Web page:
The Friday Five: Dane Christianson

The Friday Five: Dane Christianson

As an young teenager, Dane Christianson wasn’t your average Rubik’s Cube player. In an effort to make the cube more challenging, he began to add pieces to the original cube. These modifications led to X-Cube, a twistable 3D puzzle that adds 32 additional pieces and four extra layers to the original Rubik’s Cube. Dane posted a video on YouTube of himself using the X-Cube – and racked up over 1.6 million views in two weeks. The rest is entrepreneurial history! Now founder and CEO of Moving Parts LLC, Dane talks with us about crowdfunding, preconceptions about ability, and why 3D puzzles continue to capture our interests.

You created X-Cube in 2012 when you were just 19. What triggered you to do that?

I’ve been a Rubik’s Cube fan since I was in 7th grade. I got into puzzle modification in 8th grade and began to customize my Rubik’s Cube by adding pieces to it. In college I had access to a 3D printer and that’s when things really got interesting. I was hooked.

The Friday Five

You funded production of X-Cube through Kickstarter. Tell me about your crowdfunding experience. Would you go that route again in the future?

My experience with Kickstarter was really positive. It had its challenges, certainly. When I launched the campaign, I had underestimated how important it was to have other online resources. I didn’t have a website or any social media presence. That was a bit of a scramble. To achieve success in crowdfunding, it takes a lot of pushing to get the word out. I was lucky; Kickstarter featured X-Cube in its newsletter. It captured a lot of attention really quickly after that. There were many sleepless nights trying to ensure that everything went off without a hitch.

While I did have a positive experience with crowdfunding, I’m not sure I would do it again. At this point, I wouldn’t have to because I could self-finance a new project but there are other ways to launch a project that are less labour intensive. Finding the right investor has its own challenges but it isn’t terribly difficult to find a good match through networking. Pitching a new product to a large company is also something to consider. If a person can get a purchase order for their product, it isn’t hard to gain attention.The Friday Five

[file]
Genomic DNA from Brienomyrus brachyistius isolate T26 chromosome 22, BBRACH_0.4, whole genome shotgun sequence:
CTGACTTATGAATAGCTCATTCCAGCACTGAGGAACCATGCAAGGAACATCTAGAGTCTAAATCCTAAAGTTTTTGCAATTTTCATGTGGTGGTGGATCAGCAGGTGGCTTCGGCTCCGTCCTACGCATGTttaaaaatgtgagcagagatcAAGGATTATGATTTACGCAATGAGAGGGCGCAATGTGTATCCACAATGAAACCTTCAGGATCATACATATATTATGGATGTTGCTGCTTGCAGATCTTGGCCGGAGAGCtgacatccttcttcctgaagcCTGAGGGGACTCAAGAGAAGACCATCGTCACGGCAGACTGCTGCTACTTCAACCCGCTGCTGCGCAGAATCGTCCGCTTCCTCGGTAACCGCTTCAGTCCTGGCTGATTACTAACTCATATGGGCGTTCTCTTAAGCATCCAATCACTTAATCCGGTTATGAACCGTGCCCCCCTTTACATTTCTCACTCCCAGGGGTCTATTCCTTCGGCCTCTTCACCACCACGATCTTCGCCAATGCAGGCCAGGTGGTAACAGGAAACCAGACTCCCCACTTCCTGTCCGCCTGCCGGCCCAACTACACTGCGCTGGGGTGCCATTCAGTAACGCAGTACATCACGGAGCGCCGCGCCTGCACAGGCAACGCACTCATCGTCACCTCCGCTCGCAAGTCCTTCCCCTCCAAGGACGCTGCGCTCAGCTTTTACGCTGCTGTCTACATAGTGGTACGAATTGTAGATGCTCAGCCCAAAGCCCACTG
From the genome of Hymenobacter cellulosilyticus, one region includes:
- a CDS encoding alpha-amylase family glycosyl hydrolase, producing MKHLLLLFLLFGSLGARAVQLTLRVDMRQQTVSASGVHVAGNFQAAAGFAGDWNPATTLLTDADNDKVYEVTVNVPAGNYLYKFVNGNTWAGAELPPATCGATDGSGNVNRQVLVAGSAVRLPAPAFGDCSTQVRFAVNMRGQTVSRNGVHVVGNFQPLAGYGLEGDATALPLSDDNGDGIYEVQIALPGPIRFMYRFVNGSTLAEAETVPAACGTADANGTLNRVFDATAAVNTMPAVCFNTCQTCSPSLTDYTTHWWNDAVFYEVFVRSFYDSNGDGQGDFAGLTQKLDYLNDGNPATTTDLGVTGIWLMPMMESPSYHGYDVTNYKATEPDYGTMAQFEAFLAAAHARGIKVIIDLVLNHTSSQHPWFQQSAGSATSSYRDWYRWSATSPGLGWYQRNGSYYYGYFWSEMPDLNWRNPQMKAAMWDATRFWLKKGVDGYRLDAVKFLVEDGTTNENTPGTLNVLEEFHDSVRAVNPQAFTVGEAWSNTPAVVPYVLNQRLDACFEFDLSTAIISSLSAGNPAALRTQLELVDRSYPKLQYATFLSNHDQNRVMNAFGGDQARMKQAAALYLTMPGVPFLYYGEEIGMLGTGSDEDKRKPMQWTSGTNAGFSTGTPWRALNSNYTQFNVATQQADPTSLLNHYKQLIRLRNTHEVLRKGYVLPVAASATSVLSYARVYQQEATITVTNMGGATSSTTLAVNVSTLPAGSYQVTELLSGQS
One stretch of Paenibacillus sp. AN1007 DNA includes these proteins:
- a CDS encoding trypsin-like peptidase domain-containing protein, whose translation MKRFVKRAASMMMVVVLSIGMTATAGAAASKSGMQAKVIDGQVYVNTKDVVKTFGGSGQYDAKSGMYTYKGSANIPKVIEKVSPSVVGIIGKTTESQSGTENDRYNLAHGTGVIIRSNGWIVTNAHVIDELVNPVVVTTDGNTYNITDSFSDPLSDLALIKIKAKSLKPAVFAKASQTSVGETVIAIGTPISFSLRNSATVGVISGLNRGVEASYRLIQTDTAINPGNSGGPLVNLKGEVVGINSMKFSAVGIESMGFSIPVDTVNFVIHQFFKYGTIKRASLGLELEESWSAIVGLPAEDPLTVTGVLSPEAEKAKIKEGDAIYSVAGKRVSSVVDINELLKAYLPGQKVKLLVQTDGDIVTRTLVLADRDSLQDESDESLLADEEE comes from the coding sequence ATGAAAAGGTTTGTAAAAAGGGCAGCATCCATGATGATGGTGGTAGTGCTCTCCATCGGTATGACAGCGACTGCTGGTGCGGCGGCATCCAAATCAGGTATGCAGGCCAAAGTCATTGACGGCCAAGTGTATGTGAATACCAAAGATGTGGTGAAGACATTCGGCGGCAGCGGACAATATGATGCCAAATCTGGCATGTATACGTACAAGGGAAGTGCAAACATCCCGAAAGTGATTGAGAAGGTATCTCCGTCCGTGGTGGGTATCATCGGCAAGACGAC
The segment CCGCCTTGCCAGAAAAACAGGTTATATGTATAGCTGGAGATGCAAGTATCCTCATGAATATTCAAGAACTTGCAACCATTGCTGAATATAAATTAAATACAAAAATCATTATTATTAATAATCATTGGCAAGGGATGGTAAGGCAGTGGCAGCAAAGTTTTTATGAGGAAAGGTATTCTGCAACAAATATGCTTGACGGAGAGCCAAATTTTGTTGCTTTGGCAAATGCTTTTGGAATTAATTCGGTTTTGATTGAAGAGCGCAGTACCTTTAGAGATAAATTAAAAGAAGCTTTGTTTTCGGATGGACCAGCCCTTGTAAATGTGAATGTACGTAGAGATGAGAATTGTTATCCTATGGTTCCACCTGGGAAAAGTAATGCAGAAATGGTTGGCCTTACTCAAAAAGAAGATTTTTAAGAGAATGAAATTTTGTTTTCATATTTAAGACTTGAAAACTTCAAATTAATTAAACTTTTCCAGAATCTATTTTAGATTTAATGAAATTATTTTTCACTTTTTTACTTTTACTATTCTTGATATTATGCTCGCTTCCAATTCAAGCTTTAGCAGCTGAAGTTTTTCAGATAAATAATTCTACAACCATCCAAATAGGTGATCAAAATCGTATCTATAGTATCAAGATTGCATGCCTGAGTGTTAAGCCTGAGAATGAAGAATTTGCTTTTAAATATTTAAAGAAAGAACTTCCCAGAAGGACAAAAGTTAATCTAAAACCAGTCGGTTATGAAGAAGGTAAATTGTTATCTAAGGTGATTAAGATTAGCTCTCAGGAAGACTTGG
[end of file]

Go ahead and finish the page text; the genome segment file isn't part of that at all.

What is it about Rubik’s Cube that continues to spark the interest of the public and inspire designers to build on Rubik’s creation?

It’s just such a good puzzle, a great toy. They are beautifully designed, tactile, and challenging to solve. There’s a brainy element to it so it feels amazing to solve the puzzle. It’s like climbing a mountain – daunting at first, but achievable. I think many people give up too soon. Adults tend to put limits on themselves by underestimating their ability to solve the puzzle. I think kids excel at toys like Rubik’s Cube because they don’t have those preconceptions.  The Friday Five

Through your company, Moving Parts, you offer two other 3-D logic puzzles: X2 and Boob Cube. Tell me about those.

I created X2 on a dare to add another layer of difficulty to the X-Cube. It’s been on my mind as long as the X-Cube has. Once I had the money to make it a reality, I went for it. I took it to a toy trade show and Barnes and Noble picked it up for their stores.  

The Boob Cube came about as a bit of a joke. I made it as a one-off for a friend’s mother. She’d seen a similar 3D puzzle in the 1980s that was a limited edition. She didn’t buy it at the time and said she always regretted it. After making one, I made a few more. Too many, really. My business partner thought it was an amazing idea so we took it to a trade show and it, too, was picked up by Barnes and Noble. We cheekily state on the package that it’s the “hardest puzzle in the world”.

The Friday Five

What’s your best time solving X-Cube and Rubik’s Cube?

I’ve solved the X-Cube in 1.39 seconds. My best time for Rubik’s Cube is 18.65 seconds. That may sound impressive but I’ve been to a lot of Rubik’s Cube competitions that put my record times to shame. I’ve seen the fastest people in the world solve the puzzle and it’s just astounding. To be truly competitive, you have to consistently be able to solve Rubik’s Cube in under ten seconds. It’s hard but attainable with practice. There are various basic techniques to learn. Once you master those, you can develop and apply your own techniques.

There are also “fewest moves” competitions. Rather than the winners being determined by time, competitors are judged based on how few turns it takes to solve the puzzle. I think the record was set at 20 turns.

Twisty puzzles are great for the brain. There are small victories along the way and always something to learn and improve upon. Anyone can play and anyone can get really good with practice. Don’t give up so soon!

The Friday Five

Are you up for the challenge? Head to Moving Parts to learn more about the X-Cube, X2, and Boob Cube.

Look into the minds of movers and shakers in the play industry – five questions, one fascinating person.